We know there are naysayers out there. What with their “Remember the good ol’ days of music?”, their “Kids would rather play video games than play music”, etc. We would listen to their complaints, it’s just… we’re having trouble hearing their pessimistic brooding, as it’s being drowned out by all the diverse and fantastic music currently being made here in the 904.

If you yourself haven’t heard, we’re here to hip you to the region’s (as Jonathan Richman might call them) modern sounds. There’s an abundance of innovative music being made in and around North Florida. Certainly it’s a lot to take in. But we invite you to start here each Monday.

“The Poison Two”
For a band that’s been together for less than a year, Northeast Florida rock n’ roll quartet 9E has already made a substantial bit of noise, bringing its raucous live show to venues across the region and perking the ears of riff-heavy rock enthusiasts with its own moody, atmospheric take on the classic bass-drums-guitar lineup. Blending an apt rhythm section—compliments of Brent Knoechel and Don Nicol (formerly of popular local act Strange Friend)—with the synergy of the decades-long musical partnership between Darkhorse Saloon guitarist Jason Hoey and Beach’s Renaissance man, The Black Magik Priest, Tony Prat, 9E is a relative North Florida supergroup, if there ever was one. A few weeks ago, the fellas from 9E dropped this video for the tune “Poison Two.” Directed by Prat, the rugged vid features some motorcycle riding, a junkyard jam session, The Black Magik Priest himself, looking ever so Rasputin-ish, casting spells and rippin’ ciggies as he sings the song’s abstract lyrics. 9E plays downtown Jax’s Justice Pub on Saturday (3/9) with Tight But Loose and Chrome Fangs. Click play to come under the band’s sorcery.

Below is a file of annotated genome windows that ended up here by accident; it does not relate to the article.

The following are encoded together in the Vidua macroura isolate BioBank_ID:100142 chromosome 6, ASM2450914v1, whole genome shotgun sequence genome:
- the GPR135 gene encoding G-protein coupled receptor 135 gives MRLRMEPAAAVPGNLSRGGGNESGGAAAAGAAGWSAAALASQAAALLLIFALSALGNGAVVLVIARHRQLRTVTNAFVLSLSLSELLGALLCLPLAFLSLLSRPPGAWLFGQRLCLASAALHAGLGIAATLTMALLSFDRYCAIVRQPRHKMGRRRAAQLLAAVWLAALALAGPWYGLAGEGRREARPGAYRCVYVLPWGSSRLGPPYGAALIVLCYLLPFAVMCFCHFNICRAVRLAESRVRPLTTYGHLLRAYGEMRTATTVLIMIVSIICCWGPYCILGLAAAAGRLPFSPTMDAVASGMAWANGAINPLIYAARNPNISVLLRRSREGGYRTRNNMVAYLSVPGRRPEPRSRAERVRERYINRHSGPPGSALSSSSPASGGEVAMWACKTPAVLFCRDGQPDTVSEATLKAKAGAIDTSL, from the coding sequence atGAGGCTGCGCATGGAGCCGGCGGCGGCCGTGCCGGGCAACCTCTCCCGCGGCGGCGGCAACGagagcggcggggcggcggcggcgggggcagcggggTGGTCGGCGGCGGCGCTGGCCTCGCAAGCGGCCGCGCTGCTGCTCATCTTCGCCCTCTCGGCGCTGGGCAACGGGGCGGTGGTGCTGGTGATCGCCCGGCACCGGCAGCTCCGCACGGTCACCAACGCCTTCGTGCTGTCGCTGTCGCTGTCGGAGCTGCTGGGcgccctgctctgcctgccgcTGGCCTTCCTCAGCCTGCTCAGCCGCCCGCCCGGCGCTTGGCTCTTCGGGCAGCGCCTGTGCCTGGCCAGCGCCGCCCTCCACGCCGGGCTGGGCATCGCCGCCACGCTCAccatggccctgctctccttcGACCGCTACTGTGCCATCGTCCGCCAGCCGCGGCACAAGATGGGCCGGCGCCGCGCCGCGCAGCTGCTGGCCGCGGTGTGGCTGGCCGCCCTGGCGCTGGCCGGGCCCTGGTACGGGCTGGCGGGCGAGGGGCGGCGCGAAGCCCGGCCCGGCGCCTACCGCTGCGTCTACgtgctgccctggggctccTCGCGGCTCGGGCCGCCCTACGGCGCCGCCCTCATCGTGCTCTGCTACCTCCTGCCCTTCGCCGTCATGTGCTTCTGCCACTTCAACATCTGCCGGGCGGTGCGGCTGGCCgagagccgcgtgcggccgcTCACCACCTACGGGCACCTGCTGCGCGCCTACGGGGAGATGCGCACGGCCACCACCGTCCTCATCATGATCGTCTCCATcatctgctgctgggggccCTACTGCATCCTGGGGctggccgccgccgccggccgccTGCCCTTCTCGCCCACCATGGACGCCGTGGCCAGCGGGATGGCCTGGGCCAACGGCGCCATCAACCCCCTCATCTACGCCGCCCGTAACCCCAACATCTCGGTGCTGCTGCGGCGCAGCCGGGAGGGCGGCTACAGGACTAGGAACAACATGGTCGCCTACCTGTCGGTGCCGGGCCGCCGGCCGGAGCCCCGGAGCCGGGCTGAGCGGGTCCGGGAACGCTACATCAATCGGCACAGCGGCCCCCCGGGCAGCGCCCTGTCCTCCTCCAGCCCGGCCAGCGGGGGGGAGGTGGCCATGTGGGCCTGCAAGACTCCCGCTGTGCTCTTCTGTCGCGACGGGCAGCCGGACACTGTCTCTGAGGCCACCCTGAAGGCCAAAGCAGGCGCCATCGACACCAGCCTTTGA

-Matthew Shaw

L.O.V.E. Culture

Local hip-hop collective L.O.V.E. Culture is wasting no time in spreading their heady music with a lot of heart and skill. Last year the band released the full-length, Fluidity. Savvier Void readers that snatched up a copy of our local music compilation, Void on Vinyl (Vol. 1), got an exclusive hit of the band’s potent style with their contribution, “Light.” With their latest EP, VOL. 1, the band deftly displays why they call themselves the League of Vibrant Energies.

With the cut “Sandals” L.O.V.E. Culture shows off those energies. The track features a recurring three-note Fender Rhodes keyboard lick, jazz smoothed out to the direction of a new horizon, positive vibes abound: “A lotta pain / lotta hurt / struggled in this life. / Gotta make it / gotta work / gotta make it right. / We was lookin’ for a glimmer / now we be the light.” Hit play to feel the L.O.V.E.
-Daniel A. Brown

Timothy Eerie
“Transformation of Things”
Though they’re now based in Austin, Orlando-bred psych rockers Timothy Eerie are never too cool for their beloved Sunshine State–they’ve even made North Florida a recurring stop over in recent years, capturing imaginations with their distinctive soundscapes and mind-bending visuals. Next week the band kicks off a North American tour in their native O-Town, before heading westbound toward San Francisco, with a stopover at Austin’s SXSW.

And while they’re skipping the 904 this go ’round, we won’t hold it against them. Especially after watching the video for the hallucinogenic ditty “Transformation of Things.” Those who’ve bared witness to the band’s trippy live performances will immediately recognize the combination of ethereal production and wild visuals as peak Eerie. Click play to expand your mind and follow the band on FB for updates on their next visit to North Florida.
-Matthew Shaw

“Clarence Clemons”

With the surprise release of a video for the piano-boogie-inflected “Clarence Clemons,” Jax-based singer/songwriter Rickolus continues his streak of consecutive Muzak Mondays appearances (two!). In a montage of clips, the prolific artist–who is in the midst of a regional tour–cruises ’round town in his automobile, and offers a taste of his wildly engaging live performances, which typically include heavy does of audience interaction. We dig this tune!
-Matthew Shaw